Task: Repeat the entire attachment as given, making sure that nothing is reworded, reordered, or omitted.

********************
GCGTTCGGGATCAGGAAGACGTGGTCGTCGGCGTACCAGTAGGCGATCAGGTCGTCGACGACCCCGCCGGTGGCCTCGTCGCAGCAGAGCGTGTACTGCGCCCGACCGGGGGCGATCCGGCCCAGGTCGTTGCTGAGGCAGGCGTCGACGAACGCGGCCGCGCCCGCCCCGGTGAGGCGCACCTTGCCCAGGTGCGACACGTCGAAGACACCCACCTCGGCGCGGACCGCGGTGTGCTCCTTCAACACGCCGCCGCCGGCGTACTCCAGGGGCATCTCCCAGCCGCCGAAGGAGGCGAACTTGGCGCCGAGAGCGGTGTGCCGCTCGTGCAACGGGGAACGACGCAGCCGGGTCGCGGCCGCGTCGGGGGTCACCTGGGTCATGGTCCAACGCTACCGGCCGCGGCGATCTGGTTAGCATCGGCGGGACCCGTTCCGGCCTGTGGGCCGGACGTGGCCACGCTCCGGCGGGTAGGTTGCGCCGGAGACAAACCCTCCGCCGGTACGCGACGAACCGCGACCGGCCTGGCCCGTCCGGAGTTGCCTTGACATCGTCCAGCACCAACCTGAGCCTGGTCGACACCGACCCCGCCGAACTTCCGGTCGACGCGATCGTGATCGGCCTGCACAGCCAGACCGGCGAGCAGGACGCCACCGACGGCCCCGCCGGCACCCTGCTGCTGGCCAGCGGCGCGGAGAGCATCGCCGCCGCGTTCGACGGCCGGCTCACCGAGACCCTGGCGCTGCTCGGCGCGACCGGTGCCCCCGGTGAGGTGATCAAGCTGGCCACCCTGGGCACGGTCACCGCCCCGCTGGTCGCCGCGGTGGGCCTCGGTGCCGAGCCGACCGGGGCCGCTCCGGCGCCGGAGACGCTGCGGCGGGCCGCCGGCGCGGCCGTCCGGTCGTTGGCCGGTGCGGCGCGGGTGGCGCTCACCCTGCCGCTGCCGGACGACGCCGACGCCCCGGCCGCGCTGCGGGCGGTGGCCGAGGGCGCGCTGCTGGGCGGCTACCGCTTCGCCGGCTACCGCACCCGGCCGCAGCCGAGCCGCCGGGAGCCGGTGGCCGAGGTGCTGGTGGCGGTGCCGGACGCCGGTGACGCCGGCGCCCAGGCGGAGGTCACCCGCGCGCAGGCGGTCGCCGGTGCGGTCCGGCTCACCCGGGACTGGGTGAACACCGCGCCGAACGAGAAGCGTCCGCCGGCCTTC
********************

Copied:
GCGTTCGGGATCAGGAAGACGTGGTCGTCGGCGTACCAGTAGGCGATCAGGTCGTCGACGACCCCGCCGGTGGCCTCGTCGCAGCAGAGCGTGTACTGCGCCCGACCGGGGGCGATCCGGCCCAGGTCGTTGCTGAGGCAGGCGTCGACGAACGCGGCCGCGCCCGCCCCGGTGAGGCGCACCTTGCCCAGGTGCGACACGTCGAAGACACCCACCTCGGCGCGGACCGCGGTGTGCTCCTTCAACACGCCGCCGCCGGCGTACTCCAGGGGCATCTCCCAGCCGCCGAAGGAGGCGAACTTGGCGCCGAGAGCGGTGTGCCGCTCGTGCAACGGGGAACGACGCAGCCGGGTCGCGGCCGCGTCGGGGGTCACCTGGGTCATGGTCCAACGCTACCGGCCGCGGCGATCTGGTTAGCATCGGCGGGACCCGTTCCGGCCTGTGGGCCGGACGTGGCCACGCTCCGGCGGGTAGGTTGCGCCGGAGACAAACCCTCCGCCGGTACGCGACGAACCGCGACCGGCCTGGCCCGTCCGGAGTTGCCTTGACATCGTCCAGCACCAACCTGAGCCTGGTCGACACCGACCCCGCCGAACTTCCGGTCGACGCGATCGTGATCGGCCTGCACAGCCAGACCGGCGAGCAGGACGCCACCGACGGCCCCGCCGGCACCCTGCTGCTGGCCAGCGGCGCGGAGAGCATCGCCGCCGCGTTCGACGGCCGGCTCACCGAGACCCTGGCGCTGCTCGGCGCGACCGGTGCCCCCGGTGAGGTGATCAAGCTGGCCACCCTGGGCACGGTCACCGCCCCGCTGGTCGCCGCGGTGGGCCTCGGTGCCGAGCCGACCGGGGCCGCTCCGGCGCCGGAGACGCTGCGGCGGGCCGCCGGCGCGGCCGTCCGGTCGTTGGCCGGTGCGGCGCGGGTGGCGCTCACCCTGCCGCTGCCGGACGACGCCGACGCCCCGGCCGCGCTGCGGGCGGTGGCCGAGGGCGCGCTGCTGGGCGGCTACCGCTTCGCCGGCTACCGCACCCGGCCGCAGCCGAGCCGCCGGGAGCCGGTGGCCGAGGTGCTGGTGGCGGTGCCGGACGCCGGTGACGCCGGCGCCCAGGCGGAGGTCACCCGCGCGCAGGCGGTCGCCGGTGCGGTCCGGCTCACCCGGGACTGGGTGAACACCGCGCCGAACGAGAAGCGTCCGCCGGCCTTC